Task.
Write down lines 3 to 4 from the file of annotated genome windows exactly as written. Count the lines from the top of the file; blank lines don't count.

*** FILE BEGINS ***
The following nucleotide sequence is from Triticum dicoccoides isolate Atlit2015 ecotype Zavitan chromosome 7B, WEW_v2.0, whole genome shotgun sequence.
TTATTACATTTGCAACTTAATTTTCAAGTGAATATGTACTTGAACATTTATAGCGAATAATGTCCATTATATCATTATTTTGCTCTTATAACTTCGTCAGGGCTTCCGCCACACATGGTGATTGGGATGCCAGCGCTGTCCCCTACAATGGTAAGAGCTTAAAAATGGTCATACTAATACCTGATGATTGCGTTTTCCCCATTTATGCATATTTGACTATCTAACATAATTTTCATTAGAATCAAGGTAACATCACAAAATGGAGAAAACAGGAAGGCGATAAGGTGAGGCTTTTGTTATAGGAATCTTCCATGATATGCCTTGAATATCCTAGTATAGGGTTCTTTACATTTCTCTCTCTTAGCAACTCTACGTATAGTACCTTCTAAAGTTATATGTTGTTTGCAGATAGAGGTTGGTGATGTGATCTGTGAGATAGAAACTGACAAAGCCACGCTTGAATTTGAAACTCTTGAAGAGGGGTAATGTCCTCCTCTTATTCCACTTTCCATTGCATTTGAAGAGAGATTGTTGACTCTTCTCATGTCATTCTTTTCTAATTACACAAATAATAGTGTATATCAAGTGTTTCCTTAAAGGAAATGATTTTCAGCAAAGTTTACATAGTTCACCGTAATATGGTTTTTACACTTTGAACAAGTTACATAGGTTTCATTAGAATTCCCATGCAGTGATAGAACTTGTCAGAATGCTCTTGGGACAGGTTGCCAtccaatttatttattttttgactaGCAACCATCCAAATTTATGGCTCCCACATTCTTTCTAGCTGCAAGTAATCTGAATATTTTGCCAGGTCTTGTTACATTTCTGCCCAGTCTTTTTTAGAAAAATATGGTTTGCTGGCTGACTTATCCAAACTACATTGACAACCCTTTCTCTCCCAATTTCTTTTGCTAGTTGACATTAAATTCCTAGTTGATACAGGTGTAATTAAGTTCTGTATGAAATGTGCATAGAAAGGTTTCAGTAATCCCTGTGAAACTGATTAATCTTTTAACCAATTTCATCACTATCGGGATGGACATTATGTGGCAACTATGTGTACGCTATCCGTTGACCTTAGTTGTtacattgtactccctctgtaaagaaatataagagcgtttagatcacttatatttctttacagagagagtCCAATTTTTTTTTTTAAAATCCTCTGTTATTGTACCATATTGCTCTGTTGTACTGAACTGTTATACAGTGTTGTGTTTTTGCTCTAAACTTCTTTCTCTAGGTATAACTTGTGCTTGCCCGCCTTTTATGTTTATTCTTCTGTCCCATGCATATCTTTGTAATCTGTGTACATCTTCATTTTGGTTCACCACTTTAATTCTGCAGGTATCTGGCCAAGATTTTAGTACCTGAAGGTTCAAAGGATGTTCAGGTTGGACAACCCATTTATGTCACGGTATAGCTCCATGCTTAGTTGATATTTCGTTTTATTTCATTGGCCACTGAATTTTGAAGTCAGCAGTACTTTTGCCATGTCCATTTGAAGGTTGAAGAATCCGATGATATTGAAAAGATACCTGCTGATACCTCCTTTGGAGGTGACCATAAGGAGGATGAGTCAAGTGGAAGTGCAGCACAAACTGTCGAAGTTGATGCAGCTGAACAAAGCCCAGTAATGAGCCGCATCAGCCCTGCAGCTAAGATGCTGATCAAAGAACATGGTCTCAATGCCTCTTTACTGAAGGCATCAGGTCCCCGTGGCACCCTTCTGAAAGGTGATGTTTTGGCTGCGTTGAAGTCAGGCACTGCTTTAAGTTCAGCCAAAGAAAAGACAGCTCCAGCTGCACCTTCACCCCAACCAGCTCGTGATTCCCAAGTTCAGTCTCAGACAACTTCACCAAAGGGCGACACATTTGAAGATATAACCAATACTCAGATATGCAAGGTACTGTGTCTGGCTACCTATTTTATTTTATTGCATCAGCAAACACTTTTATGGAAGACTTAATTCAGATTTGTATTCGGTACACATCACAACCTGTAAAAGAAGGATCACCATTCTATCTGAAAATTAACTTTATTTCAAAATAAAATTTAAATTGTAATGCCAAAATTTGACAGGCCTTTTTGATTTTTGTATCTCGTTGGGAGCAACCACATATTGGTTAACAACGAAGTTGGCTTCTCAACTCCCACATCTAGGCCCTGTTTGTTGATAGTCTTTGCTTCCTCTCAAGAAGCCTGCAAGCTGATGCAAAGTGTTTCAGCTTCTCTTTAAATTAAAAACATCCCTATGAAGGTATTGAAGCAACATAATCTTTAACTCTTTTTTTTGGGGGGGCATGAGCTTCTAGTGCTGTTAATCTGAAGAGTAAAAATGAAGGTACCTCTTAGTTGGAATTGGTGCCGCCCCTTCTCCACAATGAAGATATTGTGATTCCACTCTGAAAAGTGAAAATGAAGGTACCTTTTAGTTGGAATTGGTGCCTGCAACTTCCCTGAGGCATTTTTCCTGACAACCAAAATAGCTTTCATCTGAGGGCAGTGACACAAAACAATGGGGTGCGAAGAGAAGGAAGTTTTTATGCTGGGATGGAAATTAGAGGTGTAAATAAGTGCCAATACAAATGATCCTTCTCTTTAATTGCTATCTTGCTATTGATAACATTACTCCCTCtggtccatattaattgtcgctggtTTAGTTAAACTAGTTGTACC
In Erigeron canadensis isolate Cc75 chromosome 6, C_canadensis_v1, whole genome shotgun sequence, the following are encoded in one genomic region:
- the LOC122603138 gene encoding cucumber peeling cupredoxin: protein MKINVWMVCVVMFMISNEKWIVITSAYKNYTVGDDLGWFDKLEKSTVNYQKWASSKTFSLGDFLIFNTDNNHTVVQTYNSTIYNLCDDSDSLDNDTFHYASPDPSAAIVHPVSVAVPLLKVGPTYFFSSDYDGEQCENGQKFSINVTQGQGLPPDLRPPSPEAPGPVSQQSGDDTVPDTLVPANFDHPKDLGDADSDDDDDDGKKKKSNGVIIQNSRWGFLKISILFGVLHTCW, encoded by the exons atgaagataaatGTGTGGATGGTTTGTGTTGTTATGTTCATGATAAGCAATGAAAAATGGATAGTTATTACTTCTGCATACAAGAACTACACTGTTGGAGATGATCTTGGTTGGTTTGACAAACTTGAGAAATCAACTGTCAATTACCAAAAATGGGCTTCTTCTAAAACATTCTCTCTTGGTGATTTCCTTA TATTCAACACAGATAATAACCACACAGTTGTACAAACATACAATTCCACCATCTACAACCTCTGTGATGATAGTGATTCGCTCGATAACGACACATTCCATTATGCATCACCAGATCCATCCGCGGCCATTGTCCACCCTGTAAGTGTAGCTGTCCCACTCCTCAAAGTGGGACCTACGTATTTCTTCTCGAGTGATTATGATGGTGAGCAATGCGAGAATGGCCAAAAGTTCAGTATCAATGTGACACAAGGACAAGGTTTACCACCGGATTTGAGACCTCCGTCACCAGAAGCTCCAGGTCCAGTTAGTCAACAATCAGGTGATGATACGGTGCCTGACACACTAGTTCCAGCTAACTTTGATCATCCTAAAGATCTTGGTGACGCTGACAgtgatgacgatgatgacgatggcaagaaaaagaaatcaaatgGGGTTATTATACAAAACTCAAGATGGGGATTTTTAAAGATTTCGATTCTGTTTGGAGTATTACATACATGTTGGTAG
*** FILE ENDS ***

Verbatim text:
In Erigeron canadensis isolate Cc75 chromosome 6, C_canadensis_v1, whole genome shotgun sequence, the following are encoded in one genomic region:
- the LOC122603138 gene encoding cucumber peeling cupredoxin: protein MKINVWMVCVVMFMISNEKWIVITSAYKNYTVGDDLGWFDKLEKSTVNYQKWASSKTFSLGDFLIFNTDNNHTVVQTYNSTIYNLCDDSDSLDNDTFHYASPDPSAAIVHPVSVAVPLLKVGPTYFFSSDYDGEQCENGQKFSINVTQGQGLPPDLRPPSPEAPGPVSQQSGDDTVPDTLVPANFDHPKDLGDADSDDDDDDGKKKKSNGVIIQNSRWGFLKISILFGVLHTCW, encoded by the exons atgaagataaatGTGTGGATGGTTTGTGTTGTTATGTTCATGATAAGCAATGAAAAATGGATAGTTATTACTTCTGCATACAAGAACTACACTGTTGGAGATGATCTTGGTTGGTTTGACAAACTTGAGAAATCAACTGTCAATTACCAAAAATGGGCTTCTTCTAAAACATTCTCTCTTGGTGATTTCCTTA TATTCAACACAGATAATAACCACACAGTTGTACAAACATACAATTCCACCATCTACAACCTCTGTGATGATAGTGATTCGCTCGATAACGACACATTCCATTATGCATCACCAGATCCATCCGCGGCCATTGTCCACCCTGTAAGTGTAGCTGTCCCACTCCTCAAAGTGGGACCTACGTATTTCTTCTCGAGTGATTATGATGGTGAGCAATGCGAGAATGGCCAAAAGTTCAGTATCAATGTGACACAAGGACAAGGTTTACCACCGGATTTGAGACCTCCGTCACCAGAAGCTCCAGGTCCAGTTAGTCAACAATCAGGTGATGATACGGTGCCTGACACACTAGTTCCAGCTAACTTTGATCATCCTAAAGATCTTGGTGACGCTGACAgtgatgacgatgatgacgatggcaagaaaaagaaatcaaatgGGGTTATTATACAAAACTCAAGATGGGGATTTTTAAAGATTTCGATTCTGTTTGGAGTATTACATACATGTTGGTAG